Early Churches in Bucks County

 


Index of Bucks County Churches

  • St. John's Lutheran, Spinnerstown, 1734 250 Anniversary

  • St. Matthew's Lutheran (i.e. Keller's Church), Bedminster, 1744

  • Neshaminy Lutheran Mission, Northampton Twp., 1748

  • Peace Lutheran (i.e. Tohickon), Weisel, 1750

  • Trinity Lutheran, Pleasant Valley, Springfield Twp., 1751

  • St. Luke's Lutheran, Ferndale, Nockamixon Twp., 1752 Christ's Lutheran, Lower Tinicum, 1760

  • Sellersville, 1768

  • St. John's Lutheran, Ridge Valley, 1789-92 Durham Lutheran, 1790

  • These are all the Lutheran church founded in Bucks County prior to 1800. Many of these were union churches with German Reformed congregations founded about the same time at the same location.

  • On the Mennonite side, Deep Run in Bedminster was found in the 1740's. Swamp church in Milford Twp. probably also pre-dates 1762.

Submitted By Tom Myers

This Church listing was submitted by Joel Michaelson

  • Neshaminy Presbyterian Church Of Warminster And Warwick, Hartsville, Bucks, Pennsylvania.


Old Southampton Baptist Church

It may have originally been called the Pennypack (or Pennepack) Church. The Potts estate indenture listed, and shown, in the Bucks County archives is the estate of Joshua Potts, first minister of Southampton.

Submitted by Mary A Largen m_largen@juno.com

Would like to find its exact location.

The following was sent in reponse to the question of finding the exact location. Husband's early ancestors, Thomas Webster (1726-1809) is buried in what was then called ...Pennypack Baptist, in Lower Dublin/Philadelphia. From Martha Webster

Its on
Krewstown Road in Philadelphia, many of my ancestors (Thomas Beans, Griffith
Miles, and their familles) are buried there. A very interesting place, it was
founded in 1688 by people that were originally Keathien Quakers.  If you want
to see it come to Philadelphia, Rt. 1 south, make a right on Grant Ave. Go
past Bustleton Ave. make a left on Krewstown Rd. about a 1/2 mile on your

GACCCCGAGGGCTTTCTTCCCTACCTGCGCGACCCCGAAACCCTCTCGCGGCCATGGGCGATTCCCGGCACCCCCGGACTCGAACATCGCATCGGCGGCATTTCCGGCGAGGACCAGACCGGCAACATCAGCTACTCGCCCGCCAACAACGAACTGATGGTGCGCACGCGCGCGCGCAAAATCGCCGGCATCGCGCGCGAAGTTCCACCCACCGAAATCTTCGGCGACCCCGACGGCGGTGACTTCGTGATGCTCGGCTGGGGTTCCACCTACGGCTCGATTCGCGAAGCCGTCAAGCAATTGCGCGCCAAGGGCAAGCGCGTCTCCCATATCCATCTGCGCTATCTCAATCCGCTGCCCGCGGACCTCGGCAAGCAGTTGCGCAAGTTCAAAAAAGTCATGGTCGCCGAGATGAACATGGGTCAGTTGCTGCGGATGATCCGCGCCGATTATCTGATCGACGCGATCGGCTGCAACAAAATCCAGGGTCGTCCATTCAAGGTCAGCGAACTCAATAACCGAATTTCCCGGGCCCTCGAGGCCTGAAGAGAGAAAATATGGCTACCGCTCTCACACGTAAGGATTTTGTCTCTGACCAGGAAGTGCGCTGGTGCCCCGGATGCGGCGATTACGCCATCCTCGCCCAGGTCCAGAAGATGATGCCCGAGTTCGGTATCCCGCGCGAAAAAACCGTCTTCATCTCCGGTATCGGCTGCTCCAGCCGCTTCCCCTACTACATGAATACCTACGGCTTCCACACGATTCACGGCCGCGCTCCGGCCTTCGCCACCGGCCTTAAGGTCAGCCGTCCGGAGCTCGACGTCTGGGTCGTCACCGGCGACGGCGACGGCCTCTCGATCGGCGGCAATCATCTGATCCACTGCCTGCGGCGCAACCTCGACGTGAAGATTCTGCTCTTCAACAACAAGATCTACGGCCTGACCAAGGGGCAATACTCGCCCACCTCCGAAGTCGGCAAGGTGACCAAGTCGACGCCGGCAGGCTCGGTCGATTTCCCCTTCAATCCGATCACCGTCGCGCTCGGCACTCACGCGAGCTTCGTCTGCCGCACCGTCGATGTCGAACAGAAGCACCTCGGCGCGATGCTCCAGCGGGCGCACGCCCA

right. The cematery is on both sides of the road.                 
           Ken Ferris


St John The Bapt. RC Church, Haycock twp, Bucks, PA This includes early Marriage and Christenings Records

Submitted by Shirley at  lsbuirch@caltel.com


Richland Monthly Meeting House in Quakertown Boro.  A Quaker church.


The Bensalem Presbyterian Church on Bristol Rd in Bensalem is the oldest non-quaker church still worshipping on the same acreage of land since it was formally established in 1705.  We will be celebrating our 300th Anniversary next year.  Many famous pastors were a part of our heritage, including Jedidiah Andrews, Malachi Jones, William Tennent, Hugh Williamson, M.D. (Also a Physician, Constitutional Delegate from North Carolina & friend of Ben Franklin), and James Boyd during the 1700’s and 1800’s. 

You may visit our website at: http://www.bensalempresbyterianchurch.org/

Submitted by Irene Tomchik Church Historian


St. James the Greater - Bristol Pennsylvania

http://www.stjamesbristol.org/history.html  Beautiful photos on the website.

In the 1690s, George Keith, an Englishman and former Quaker, appealed to the people of Bristol to embrace Anglican worship. In 1702, he returned to England to study for Holy Orders and after ordination, he was sent to Bristol as the first missionary dispatched by the English Society for the Propagation of the Gospel in Foreign Parts. John Talbot, chaplain of the ship on which Keith traveled, decided to join him. Talbot settled in Burlington, NJ, and built St. Mary’s Church while Keith busied himself baptizing people on the Pennsylvania shore. He returned to England in 1704 and served as rector of St. Andrew’s parish in Edburton, Sussex, in far southeastern England until his death on March 27, 1716.

In the first decade of the 1700s, Talbot came from Burlington by rowboat and ministered to the “Keithians,” as those here were known. On land given by Anthony Burton and John Rowland, the first church was built and consecrated on the feast day of St. James the Greater, July 25, 1712. St. James was the first church in Bristol (the third oldest town in Pennsylvania after Philadelphia and Chester) and the only Episcopal church in Bucks County for 119 years. Under the leadership of the Rev. George W. Ridgely (rector, 1830-1833) St. James helped establish mission churches at Hulmeville (Grace) and Newtown (St. Luke’s). Ridgely then moved to St. Luke’s and from there helped to found St. Andrew’s, Yardley and Trinity, Buckingham.

Gothic in architecture, the original church was built of Trenton field stone with bead moldings and corbels. The church flourished until anti-British feeling in the 1770s made it an unpopular place (the Episcopal Church did not yet exist, and the parish was part of the Church of England). The church was abandoned by clergy and members, vandalized and left as a shell of a building, and used by American troops for stabling horses during the Revolutionary War. After the war, the little church eventually was restored and expanded.

In 1784, St. James was represented in Philadelphia, along with nine other colonial parishes, to establish the Diocese of Pennsylvania, and two years later to elect the first Bishop of Pennsylvania, the Rt. Rev. William White. The little church was torn down in 1856 and the present building was built in 1857 at a cost of $10,000.

 

Early Churches with Bucks County Records in New Jersey

St Mary's Church Burlington County New Jersey

     

 

 

 
Page Last updated: February 19, 2022 Broken Links - Nancy

 

 

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